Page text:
BEIRUT: It’s the 46th day of the Lebanese revolution, and so far, this fairly young revolution, has witnessed people from different age groups, genders, religious backgrounds, and socioeconomic levels come together to fight for a common cause: a better tomorrow.
However, on the 46th day, people with special needs were the highlight of the protests as they took to the revolution’s stage to express their concerns, fears, and their hopes through performing a musical play.
The Al-Kafaàt Foundation; a Lebanese non-governmental, non-sectarian, and private humanitarian organization; put together a play, performed by young children, adults, and seniors with special needs in Martyrs’ Square to protest against the dire situation.
Al-Kafaàt delivers Specialized Rehabilitation Services in ten rehabilitation centers, to a yearly population of 1,000 children, adults and seniors with special needs.
One of Al-Kafaàt’s centers for severely disabled people was forced to close its doors at the beginning of 2019, leaving about 100 citizens without services.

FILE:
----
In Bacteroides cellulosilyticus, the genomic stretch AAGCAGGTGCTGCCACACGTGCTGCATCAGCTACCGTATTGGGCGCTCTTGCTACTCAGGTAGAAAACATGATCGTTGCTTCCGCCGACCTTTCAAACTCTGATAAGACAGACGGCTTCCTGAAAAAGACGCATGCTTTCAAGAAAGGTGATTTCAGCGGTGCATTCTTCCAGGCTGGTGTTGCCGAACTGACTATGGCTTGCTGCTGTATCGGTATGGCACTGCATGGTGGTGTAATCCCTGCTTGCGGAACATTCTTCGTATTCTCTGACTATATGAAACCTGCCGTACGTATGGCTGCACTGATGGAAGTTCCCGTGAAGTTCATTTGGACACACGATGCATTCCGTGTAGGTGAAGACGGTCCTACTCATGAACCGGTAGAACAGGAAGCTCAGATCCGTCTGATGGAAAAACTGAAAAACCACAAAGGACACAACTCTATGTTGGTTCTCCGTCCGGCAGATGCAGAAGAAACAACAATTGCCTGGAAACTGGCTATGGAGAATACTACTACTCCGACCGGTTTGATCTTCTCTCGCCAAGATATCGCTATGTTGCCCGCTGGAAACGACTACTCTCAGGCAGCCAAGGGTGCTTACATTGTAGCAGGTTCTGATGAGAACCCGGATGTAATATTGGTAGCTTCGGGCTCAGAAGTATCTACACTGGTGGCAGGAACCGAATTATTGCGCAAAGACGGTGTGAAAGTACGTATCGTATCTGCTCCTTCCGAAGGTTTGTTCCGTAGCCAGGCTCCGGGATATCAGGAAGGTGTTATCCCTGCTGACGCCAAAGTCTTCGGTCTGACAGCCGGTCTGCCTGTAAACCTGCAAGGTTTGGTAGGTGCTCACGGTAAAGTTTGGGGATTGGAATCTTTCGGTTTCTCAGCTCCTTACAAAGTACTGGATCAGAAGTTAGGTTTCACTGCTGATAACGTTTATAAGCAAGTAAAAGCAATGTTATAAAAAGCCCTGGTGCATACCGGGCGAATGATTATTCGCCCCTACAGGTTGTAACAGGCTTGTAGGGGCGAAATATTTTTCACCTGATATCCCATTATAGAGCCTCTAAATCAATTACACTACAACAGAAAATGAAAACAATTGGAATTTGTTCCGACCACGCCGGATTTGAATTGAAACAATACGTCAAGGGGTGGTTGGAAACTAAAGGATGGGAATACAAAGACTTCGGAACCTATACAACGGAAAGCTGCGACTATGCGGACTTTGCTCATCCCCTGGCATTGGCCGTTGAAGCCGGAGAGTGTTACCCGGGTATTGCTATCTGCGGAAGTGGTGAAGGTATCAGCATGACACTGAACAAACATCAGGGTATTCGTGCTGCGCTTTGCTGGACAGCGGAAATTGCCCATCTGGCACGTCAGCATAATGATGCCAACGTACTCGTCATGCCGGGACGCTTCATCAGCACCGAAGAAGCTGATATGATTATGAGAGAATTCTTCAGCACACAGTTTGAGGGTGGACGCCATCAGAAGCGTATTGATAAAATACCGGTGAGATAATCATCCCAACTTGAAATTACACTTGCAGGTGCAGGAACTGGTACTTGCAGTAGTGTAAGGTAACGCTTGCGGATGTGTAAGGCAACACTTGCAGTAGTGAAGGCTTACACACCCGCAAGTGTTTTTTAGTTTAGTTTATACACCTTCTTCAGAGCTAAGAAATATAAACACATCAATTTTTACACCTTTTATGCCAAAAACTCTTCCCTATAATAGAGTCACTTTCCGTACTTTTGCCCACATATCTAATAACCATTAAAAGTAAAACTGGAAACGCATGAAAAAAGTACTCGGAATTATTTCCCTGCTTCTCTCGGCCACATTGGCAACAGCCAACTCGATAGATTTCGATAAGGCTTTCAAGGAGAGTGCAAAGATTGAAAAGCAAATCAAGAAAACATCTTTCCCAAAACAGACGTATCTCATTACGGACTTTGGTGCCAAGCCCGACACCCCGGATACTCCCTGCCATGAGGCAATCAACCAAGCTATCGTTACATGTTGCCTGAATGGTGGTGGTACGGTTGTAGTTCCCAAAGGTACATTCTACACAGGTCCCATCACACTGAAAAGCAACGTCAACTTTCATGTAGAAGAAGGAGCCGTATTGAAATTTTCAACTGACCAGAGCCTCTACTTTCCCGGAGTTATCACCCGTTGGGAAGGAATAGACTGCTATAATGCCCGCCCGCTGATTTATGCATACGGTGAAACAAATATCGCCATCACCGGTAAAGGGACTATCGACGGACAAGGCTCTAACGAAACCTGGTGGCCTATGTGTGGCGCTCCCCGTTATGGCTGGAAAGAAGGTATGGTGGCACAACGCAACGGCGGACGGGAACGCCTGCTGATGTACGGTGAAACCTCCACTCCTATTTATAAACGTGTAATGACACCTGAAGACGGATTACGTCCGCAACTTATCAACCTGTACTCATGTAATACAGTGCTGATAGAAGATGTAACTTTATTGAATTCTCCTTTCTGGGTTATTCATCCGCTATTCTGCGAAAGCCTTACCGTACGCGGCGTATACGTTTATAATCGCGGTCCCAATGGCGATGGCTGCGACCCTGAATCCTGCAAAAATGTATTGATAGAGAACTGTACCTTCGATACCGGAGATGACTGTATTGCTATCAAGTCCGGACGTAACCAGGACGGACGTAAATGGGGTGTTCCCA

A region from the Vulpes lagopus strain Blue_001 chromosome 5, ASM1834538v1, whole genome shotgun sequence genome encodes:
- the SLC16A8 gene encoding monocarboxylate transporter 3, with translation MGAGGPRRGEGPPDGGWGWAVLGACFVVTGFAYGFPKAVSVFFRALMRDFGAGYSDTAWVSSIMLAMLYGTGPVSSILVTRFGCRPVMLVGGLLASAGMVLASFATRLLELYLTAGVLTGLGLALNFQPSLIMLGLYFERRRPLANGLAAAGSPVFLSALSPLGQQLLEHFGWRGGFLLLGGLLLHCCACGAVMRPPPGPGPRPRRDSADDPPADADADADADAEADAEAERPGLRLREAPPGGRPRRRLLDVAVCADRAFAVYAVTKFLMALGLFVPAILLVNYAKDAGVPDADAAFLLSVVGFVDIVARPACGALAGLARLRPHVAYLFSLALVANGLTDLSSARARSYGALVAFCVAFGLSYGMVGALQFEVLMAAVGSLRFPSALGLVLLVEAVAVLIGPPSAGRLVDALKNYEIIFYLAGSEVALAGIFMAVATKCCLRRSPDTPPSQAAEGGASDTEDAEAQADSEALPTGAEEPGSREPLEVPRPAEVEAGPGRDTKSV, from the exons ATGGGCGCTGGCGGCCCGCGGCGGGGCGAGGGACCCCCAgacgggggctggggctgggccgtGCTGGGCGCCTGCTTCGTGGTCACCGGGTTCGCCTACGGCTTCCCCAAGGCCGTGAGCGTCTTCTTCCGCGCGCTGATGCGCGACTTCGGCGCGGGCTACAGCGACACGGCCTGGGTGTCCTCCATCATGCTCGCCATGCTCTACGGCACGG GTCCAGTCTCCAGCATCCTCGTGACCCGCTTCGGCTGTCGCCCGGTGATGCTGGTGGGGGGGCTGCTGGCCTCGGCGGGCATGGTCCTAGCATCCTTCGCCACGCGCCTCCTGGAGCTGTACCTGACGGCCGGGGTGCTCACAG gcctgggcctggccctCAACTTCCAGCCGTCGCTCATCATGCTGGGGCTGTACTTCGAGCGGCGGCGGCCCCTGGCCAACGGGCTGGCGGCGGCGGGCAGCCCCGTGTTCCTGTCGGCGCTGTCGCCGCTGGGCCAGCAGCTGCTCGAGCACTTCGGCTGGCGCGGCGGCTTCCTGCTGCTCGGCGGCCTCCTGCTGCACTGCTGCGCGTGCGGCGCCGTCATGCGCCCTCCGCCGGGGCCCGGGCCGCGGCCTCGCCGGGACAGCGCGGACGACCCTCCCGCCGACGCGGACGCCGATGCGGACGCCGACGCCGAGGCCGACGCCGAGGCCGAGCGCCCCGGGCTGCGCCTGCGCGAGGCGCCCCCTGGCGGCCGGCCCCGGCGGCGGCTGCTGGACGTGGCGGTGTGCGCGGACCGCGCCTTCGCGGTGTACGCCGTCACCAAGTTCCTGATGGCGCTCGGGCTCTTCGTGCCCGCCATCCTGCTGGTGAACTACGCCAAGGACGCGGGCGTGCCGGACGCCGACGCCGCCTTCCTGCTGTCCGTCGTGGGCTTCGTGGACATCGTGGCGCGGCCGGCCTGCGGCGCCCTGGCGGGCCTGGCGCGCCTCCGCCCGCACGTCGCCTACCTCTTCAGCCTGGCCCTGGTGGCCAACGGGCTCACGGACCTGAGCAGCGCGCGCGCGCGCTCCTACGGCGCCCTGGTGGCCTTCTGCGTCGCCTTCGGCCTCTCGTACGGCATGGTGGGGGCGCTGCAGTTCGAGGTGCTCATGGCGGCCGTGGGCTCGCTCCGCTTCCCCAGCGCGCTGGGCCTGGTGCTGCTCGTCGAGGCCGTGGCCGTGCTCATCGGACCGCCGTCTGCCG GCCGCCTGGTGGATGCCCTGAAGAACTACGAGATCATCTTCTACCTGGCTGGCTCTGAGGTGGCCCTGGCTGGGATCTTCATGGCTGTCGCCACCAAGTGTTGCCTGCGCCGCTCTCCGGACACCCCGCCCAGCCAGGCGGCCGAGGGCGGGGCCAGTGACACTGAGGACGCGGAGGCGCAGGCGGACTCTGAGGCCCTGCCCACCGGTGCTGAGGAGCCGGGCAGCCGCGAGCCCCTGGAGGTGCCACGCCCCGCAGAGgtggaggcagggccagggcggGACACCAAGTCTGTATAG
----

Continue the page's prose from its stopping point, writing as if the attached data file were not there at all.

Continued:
The NGO is one of the many organizations that are contracted with the Social Affairs Ministry to provide services to disabled people but that haven't been receiving payments from the government for over a year now.
The play featured Fakhreddine, a revolutionary Lebanese leader who lived between 1572-1635 AD. His rule was characterized by economic and cultural prosperity, and he had fought against enemies in order to unite the people of Lebanon and seek independence from the Ottoman Empire.
The people with special needs recreated a part of Fakhreddine’s historical life, where he addresses the Lebanese, urging them to be independent, to overcome sectarian differences, and to stand hand in hand against corruption, and against Lebanon’s enemies.
The performers were dressed in traditional Lebanese attire, with the boys wearing a "sherwal" and a "tarboosh," and the girls wearing colorful hand-embroidered folkloric dresses and headbands.
They also performed the Lebanese traditional "dabke" dance, sang revolutionary songs, and demanded a better, stronger, and updated version of the Lebanese government, one that gives them their full rights as citizens and treats them simply as “differently-abled” people.
When Al-Kafaàt’s Hadath center had to close down at the beginning of 2019, people with special needs held a protest with their families in Downtown Beirut, demanding the government to back-pay the funds the government owes so the center can reopen its doors.
Ministry officials had previously said that they will actively work on finding spots in other NGOs for Al Kafaat’s clients, however, many have not received their new placement yet.
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